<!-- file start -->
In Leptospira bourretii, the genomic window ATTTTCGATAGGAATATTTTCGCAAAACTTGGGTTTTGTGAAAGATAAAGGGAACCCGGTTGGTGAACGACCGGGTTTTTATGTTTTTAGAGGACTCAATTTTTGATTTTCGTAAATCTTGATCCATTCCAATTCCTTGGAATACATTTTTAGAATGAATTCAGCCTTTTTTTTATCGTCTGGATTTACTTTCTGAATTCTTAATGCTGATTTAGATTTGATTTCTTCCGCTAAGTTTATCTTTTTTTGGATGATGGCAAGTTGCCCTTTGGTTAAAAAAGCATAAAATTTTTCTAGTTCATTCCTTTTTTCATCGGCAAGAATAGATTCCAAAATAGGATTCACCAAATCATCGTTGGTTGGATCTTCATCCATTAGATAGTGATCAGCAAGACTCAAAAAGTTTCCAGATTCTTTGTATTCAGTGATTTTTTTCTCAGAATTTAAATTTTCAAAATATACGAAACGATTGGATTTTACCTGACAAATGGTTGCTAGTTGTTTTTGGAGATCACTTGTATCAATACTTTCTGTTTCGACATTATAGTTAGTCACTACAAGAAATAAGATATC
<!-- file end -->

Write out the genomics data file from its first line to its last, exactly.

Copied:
In Leptospira bourretii, the genomic window ATTTTCGATAGGAATATTTTCGCAAAACTTGGGTTTTGTGAAAGATAAAGGGAACCCGGTTGGTGAACGACCGGGTTTTTATGTTTTTAGAGGACTCAATTTTTGATTTTCGTAAATCTTGATCCATTCCAATTCCTTGGAATACATTTTTAGAATGAATTCAGCCTTTTTTTTATCGTCTGGATTTACTTTCTGAATTCTTAATGCTGATTTAGATTTGATTTCTTCCGCTAAGTTTATCTTTTTTTGGATGATGGCAAGTTGCCCTTTGGTTAAAAAAGCATAAAATTTTTCTAGTTCATTCCTTTTTTCATCGGCAAGAATAGATTCCAAAATAGGATTCACCAAATCATCGTTGGTTGGATCTTCATCCATTAGATAGTGATCAGCAAGACTCAAAAAGTTTCCAGATTCTTTGTATTCAGTGATTTTTTTCTCAGAATTTAAATTTTCAAAATATACGAAACGATTGGATTTTACCTGACAAATGGTTGCTAGTTGTTTTTGGAGATCACTTGTATCAATACTTTCTGTTTCGACATTATAGTTAGTCACTACAAGAAATAAGATATC